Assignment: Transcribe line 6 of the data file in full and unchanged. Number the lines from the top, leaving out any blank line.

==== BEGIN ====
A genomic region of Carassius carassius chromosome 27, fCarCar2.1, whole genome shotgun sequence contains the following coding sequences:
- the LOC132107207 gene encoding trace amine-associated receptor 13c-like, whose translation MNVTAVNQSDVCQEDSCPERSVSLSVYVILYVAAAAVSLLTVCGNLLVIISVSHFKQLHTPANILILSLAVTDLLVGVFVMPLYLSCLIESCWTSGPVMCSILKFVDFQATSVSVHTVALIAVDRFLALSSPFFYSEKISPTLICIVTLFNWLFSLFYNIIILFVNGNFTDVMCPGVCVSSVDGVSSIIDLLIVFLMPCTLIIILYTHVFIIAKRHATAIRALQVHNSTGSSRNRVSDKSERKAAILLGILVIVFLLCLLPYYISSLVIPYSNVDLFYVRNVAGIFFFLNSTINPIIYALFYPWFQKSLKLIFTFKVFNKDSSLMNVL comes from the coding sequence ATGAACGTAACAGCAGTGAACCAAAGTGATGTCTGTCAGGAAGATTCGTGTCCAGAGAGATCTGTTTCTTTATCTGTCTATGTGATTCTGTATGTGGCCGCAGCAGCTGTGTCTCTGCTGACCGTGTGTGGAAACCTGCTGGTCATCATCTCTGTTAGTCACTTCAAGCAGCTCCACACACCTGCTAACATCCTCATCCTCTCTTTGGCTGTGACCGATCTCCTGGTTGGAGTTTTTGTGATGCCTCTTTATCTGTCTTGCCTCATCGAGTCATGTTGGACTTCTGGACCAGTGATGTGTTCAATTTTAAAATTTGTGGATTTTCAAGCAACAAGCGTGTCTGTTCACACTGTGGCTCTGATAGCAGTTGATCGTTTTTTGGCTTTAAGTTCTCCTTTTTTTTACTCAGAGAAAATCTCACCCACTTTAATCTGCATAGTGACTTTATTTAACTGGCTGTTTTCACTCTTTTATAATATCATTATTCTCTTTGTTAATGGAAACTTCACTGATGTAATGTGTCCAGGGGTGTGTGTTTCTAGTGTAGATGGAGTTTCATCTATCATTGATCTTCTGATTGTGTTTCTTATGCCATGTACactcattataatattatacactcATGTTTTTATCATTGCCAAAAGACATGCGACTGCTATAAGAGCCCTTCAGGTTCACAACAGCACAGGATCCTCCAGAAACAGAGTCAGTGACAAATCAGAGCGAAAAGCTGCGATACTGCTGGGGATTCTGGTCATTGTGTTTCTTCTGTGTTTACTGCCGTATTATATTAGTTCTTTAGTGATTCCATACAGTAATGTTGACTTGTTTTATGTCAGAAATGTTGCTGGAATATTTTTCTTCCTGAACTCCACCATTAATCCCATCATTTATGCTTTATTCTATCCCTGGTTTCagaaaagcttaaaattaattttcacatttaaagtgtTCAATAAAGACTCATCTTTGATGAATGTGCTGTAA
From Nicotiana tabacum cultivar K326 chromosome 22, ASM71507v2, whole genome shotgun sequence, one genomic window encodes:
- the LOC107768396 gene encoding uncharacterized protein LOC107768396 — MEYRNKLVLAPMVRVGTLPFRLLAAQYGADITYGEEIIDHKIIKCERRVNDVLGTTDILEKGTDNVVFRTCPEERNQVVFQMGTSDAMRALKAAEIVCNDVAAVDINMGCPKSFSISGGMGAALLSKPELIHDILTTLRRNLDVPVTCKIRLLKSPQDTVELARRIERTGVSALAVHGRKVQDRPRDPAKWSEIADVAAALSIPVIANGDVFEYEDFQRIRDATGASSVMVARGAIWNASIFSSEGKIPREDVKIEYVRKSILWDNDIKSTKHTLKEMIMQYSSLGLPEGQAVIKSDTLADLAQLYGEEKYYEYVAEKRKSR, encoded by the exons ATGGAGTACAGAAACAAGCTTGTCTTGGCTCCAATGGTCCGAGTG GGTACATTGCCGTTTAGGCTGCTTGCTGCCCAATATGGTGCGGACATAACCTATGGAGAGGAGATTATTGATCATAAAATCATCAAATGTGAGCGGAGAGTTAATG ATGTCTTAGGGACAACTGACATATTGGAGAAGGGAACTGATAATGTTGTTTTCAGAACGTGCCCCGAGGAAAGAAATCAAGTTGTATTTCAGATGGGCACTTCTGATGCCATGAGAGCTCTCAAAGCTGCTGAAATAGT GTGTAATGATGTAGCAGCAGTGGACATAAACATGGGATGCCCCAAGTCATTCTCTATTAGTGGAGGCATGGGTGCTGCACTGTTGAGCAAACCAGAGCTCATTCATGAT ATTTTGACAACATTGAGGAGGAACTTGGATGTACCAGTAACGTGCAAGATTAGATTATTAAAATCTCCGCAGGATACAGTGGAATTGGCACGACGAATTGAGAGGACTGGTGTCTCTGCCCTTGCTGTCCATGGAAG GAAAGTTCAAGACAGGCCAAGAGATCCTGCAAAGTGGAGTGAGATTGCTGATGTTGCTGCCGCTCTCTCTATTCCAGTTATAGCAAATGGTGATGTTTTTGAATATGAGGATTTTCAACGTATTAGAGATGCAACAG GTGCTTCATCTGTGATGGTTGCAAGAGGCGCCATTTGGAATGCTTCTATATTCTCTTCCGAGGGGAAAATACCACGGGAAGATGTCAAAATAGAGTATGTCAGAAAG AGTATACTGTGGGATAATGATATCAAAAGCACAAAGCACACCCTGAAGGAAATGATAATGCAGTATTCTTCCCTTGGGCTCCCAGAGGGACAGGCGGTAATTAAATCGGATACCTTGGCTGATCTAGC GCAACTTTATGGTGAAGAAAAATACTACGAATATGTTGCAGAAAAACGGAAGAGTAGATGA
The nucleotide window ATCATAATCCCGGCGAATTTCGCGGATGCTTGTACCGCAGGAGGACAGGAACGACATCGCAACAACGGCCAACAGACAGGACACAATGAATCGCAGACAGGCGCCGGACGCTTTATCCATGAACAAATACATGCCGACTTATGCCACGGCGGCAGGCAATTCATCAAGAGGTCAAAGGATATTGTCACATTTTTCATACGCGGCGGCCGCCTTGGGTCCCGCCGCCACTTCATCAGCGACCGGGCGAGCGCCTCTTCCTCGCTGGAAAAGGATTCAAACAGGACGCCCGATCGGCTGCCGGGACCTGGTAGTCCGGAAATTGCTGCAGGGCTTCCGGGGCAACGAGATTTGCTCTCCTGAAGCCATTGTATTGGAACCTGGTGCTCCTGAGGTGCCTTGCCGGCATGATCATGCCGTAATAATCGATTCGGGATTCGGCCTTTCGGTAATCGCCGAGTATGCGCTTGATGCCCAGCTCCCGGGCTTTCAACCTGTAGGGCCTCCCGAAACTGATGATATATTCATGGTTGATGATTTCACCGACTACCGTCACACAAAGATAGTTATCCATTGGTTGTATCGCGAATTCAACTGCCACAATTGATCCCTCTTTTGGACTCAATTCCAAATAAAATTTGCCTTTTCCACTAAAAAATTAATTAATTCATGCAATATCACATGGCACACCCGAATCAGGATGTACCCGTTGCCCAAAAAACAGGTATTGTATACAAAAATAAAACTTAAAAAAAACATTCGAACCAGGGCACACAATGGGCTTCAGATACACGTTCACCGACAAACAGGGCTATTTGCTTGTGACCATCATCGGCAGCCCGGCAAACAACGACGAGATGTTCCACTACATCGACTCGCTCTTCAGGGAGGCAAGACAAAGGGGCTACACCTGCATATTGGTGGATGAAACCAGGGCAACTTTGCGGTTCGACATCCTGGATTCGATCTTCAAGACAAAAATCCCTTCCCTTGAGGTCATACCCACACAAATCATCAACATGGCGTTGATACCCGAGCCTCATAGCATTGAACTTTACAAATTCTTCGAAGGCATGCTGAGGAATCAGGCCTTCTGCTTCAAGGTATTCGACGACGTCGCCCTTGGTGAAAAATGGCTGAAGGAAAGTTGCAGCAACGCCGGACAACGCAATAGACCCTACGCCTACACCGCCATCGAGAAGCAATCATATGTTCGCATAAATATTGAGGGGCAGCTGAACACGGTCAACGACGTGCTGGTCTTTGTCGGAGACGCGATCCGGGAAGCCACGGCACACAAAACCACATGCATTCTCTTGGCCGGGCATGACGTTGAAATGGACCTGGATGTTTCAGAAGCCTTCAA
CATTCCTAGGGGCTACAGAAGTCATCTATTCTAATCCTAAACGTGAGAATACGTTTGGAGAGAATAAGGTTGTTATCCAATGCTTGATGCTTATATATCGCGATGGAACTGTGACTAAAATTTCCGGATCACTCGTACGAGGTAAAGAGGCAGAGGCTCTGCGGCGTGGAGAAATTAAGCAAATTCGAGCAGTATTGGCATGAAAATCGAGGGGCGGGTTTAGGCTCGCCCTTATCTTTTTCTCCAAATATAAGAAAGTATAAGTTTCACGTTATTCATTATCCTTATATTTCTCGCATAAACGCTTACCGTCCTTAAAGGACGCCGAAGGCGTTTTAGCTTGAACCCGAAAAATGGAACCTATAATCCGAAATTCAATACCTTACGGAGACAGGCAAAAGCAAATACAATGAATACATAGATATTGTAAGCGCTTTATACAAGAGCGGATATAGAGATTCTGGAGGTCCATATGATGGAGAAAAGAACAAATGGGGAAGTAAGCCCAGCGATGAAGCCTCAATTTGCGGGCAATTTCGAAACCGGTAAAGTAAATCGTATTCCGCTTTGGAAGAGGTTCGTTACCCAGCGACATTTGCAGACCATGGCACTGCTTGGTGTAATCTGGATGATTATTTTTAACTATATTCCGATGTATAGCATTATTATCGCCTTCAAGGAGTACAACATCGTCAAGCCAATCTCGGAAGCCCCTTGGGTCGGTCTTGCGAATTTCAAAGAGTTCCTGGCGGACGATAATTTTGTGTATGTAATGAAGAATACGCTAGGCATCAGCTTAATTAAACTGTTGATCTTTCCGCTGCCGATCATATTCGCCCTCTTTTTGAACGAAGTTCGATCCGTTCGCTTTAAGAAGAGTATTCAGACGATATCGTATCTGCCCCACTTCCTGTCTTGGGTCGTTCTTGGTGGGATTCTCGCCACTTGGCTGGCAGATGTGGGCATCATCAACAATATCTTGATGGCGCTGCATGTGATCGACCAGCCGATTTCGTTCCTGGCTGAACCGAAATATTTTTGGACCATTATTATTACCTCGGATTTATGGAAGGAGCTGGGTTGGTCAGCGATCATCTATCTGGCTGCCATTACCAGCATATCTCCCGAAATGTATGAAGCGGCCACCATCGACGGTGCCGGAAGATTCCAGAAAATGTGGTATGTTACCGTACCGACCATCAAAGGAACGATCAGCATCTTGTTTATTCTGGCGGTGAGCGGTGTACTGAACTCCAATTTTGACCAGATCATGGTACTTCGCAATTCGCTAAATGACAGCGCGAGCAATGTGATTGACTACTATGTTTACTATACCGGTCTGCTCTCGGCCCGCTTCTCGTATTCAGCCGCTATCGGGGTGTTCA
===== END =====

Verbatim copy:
CATTCCTAGGGGCTACAGAAGTCATCTATTCTAATCCTAAACGTGAGAATACGTTTGGAGAGAATAAGGTTGTTATCCAATGCTTGATGCTTATATATCGCGATGGAACTGTGACTAAAATTTCCGGATCACTCGTACGAGGTAAAGAGGCAGAGGCTCTGCGGCGTGGAGAAATTAAGCAAATTCGAGCAGTATTGGCATGAAAATCGAGGGGCGGGTTTAGGCTCGCCCTTATCTTTTTCTCCAAATATAAGAAAGTATAAGTTTCACGTTATTCATTATCCTTATATTTCTCGCATAAACGCTTACCGTCCTTAAAGGACGCCGAAGGCGTTTTAGCTTGAACCCGAAAAATGGAACCTATAATCCGAAATTCAATACCTTACGGAGACAGGCAAAAGCAAATACAATGAATACATAGATATTGTAAGCGCTTTATACAAGAGCGGATATAGAGATTCTGGAGGTCCATATGATGGAGAAAAGAACAAATGGGGAAGTAAGCCCAGCGATGAAGCCTCAATTTGCGGGCAATTTCGAAACCGGTAAAGTAAATCGTATTCCGCTTTGGAAGAGGTTCGTTACCCAGCGACATTTGCAGACCATGGCACTGCTTGGTGTAATCTGGATGATTATTTTTAACTATATTCCGATGTATAGCATTATTATCGCCTTCAAGGAGTACAACATCGTCAAGCCAATCTCGGAAGCCCCTTGGGTCGGTCTTGCGAATTTCAAAGAGTTCCTGGCGGACGATAATTTTGTGTATGTAATGAAGAATACGCTAGGCATCAGCTTAATTAAACTGTTGATCTTTCCGCTGCCGATCATATTCGCCCTCTTTTTGAACGAAGTTCGATCCGTTCGCTTTAAGAAGAGTATTCAGACGATATCGTATCTGCCCCACTTCCTGTCTTGGGTCGTTCTTGGTGGGATTCTCGCCACTTGGCTGGCAGATGTGGGCATCATCAACAATATCTTGATGGCGCTGCATGTGATCGACCAGCCGATTTCGTTCCTGGCTGAACCGAAATATTTTTGGACCATTATTATTACCTCGGATTTATGGAAGGAGCTGGGTTGGTCAGCGATCATCTATCTGGCTGCCATTACCAGCATATCTCCCGAAATGTATGAAGCGGCCACCATCGACGGTGCCGGAAGATTCCAGAAAATGTGGTATGTTACCGTACCGACCATCAAAGGAACGATCAGCATCTTGTTTATTCTGGCGGTGAGCGGTGTACTGAACTCCAATTTTGACCAGATCATGGTACTTCGCAATTCGCTAAATGACAGCGCGAGCAATGTGATTGACTACTATGTTTACTATACCGGTCTGCTCTCGGCCCGCTTCTCGTATTCAGCCGCTATCGGGGTGTTCA